Finding the balance in early years education

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By Melissa Schoorman

At Toorak College, we understand that children are inquisitive and curious in nature; constantly seeking ways to make meaning of their world. We appreciate that the early years of schooling are the foundations on which children develop habits, participate without reservation and prosper in a breadth of experiences that serve them well for the rest of their lives. It is a unique stage where young minds learn and see things for the first time.

Research explores the importance of play for a child’s overall wellbeing, maturation and imagination. Play is closely associated with the development of intellectual, social and emotional skill sets. Studies also show that children who can read, write and perform basic computational mathematics tasks by the time they reach Year 3 have helped to lay the foundations for success later in life.

So how do educators ensure that children in our early years program gain the right combination of play-based learning versus intentional, explicit teaching?

At Toorak College, we design our program at a holistic level as well as focus on the intricacies of what happens each week, each day and in each session.

Our educators plan a plethora of physical and non-physical play-based activities that pay homage to the needs and attention span of three and four-year-olds. These activities require children to explore, imagine, discover and create. Simple provocations are set up in our studios to engage our children.

Our educators also ensure a mix of independent play and group play sessions to develop a sense of identity as well as learn team spirit. Perspective, empathy and emotional self-regulation are all key strategies that need to be addressed and scaffolded during play.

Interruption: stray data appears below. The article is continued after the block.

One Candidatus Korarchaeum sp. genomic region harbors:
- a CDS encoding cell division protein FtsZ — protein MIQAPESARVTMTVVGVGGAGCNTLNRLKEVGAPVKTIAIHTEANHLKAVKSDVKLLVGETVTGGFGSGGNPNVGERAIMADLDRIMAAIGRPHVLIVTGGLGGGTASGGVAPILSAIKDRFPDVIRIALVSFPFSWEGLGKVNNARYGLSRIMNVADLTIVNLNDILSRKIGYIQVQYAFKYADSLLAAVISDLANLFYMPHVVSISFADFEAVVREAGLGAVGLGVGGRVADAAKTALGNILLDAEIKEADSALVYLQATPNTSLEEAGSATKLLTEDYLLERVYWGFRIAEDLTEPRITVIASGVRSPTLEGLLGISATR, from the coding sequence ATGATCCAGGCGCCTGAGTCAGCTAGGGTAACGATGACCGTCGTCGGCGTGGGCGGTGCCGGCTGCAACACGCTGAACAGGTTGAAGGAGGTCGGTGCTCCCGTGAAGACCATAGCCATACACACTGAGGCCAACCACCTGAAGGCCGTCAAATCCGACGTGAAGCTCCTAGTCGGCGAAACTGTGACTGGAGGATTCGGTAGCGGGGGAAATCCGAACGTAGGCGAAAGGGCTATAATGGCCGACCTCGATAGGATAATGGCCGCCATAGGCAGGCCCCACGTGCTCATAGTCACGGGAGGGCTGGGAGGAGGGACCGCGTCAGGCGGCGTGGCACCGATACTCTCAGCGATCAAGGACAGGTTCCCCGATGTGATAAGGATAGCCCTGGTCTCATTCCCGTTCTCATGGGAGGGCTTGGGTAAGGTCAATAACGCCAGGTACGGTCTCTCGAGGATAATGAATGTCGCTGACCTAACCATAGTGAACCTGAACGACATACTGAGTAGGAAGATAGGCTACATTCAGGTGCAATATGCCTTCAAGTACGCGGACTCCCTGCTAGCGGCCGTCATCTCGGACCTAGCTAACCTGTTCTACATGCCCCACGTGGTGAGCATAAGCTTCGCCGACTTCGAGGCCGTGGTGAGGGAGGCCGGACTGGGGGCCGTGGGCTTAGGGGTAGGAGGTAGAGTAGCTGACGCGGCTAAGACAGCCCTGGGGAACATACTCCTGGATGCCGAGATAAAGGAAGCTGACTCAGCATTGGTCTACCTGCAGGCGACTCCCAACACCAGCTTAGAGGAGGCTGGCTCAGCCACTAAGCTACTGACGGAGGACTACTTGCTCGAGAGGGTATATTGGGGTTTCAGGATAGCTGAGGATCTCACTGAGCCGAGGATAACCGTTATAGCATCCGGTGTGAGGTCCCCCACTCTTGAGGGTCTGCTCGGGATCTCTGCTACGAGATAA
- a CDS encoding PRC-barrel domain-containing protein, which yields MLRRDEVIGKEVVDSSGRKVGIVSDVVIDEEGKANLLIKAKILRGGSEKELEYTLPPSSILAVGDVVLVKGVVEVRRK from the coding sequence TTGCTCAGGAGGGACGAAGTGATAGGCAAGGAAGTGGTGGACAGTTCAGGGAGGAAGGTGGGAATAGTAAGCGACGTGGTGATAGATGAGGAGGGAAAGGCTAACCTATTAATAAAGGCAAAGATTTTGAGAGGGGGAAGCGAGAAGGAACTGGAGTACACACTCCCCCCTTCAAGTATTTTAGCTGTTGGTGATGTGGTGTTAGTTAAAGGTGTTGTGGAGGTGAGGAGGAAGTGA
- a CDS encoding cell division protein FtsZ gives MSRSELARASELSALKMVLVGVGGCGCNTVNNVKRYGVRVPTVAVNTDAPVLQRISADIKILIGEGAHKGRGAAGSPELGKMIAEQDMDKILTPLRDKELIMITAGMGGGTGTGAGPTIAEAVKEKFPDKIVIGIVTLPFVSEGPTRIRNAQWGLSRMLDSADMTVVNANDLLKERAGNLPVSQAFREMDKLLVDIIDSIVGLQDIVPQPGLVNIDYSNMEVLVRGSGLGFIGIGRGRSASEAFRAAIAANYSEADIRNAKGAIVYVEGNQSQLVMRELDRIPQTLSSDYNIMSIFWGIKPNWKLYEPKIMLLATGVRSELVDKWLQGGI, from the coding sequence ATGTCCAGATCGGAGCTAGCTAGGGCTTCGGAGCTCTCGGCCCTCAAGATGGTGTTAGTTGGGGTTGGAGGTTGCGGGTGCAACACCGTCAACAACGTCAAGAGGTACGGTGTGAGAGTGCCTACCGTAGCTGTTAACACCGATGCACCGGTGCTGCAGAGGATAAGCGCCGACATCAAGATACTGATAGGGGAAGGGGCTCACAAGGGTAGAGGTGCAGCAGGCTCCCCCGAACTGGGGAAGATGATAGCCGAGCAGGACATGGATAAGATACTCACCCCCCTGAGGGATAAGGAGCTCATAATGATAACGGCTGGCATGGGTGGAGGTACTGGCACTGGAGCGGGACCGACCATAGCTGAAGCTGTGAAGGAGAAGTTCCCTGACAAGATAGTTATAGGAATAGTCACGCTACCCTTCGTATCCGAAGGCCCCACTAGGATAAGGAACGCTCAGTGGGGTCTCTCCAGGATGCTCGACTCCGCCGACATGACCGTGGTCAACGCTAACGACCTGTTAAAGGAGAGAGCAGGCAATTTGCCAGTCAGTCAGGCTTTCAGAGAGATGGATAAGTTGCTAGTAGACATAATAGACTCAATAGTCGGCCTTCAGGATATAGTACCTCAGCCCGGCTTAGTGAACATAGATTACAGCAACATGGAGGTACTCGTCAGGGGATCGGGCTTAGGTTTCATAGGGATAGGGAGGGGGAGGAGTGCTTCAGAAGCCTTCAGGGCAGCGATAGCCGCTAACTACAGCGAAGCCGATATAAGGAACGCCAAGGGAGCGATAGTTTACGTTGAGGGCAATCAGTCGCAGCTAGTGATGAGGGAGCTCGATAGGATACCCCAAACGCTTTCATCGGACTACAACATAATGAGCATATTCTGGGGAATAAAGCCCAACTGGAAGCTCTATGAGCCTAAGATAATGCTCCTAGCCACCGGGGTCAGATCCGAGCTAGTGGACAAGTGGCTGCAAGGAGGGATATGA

Engaging in play from an early age can also assist the development of literacy and numeracy skills. At Toorak College, we place importance on the explicit teaching of English and Mathematics alongside a series of play-based learning and guided instruction to develop these skills. Our goal for the children is to be confident when articulating their knowledge as well as having an in depth understanding of how to transfer their learning across range of contexts.

In 2019, we will be complementing our program by introducing a diverse range of specialist classes to assist each child’s academic and personal growth.

Children will be immersed in specialist subjects each week to challenge their current understandings and be a catalyst for questioning and discovery. These offerings include: Health and Wellbeing, Performing Arts, STEM-X, Language and Cultural Appreciation and Creative Arts. These experiences are underpinned by the five Learning Outcomes of the Early Years Learning Framework (1) Children have a strong sense of identity, (2) Children are connected with and contribute to their world, (3) Children have a strong sense of wellbeing, (4) Children are confident and involved learners and (5) Children are effective communicators.

We believe the balance of play-based learning coupled with explicit teaching of skills offers the desired outcome; a culmination of outcome-rich learning and aspirational young minds.


Melissa is head of Wardle House and deputy principal at Toorak College.

Peninsula Kids – Summer 2018/19

 

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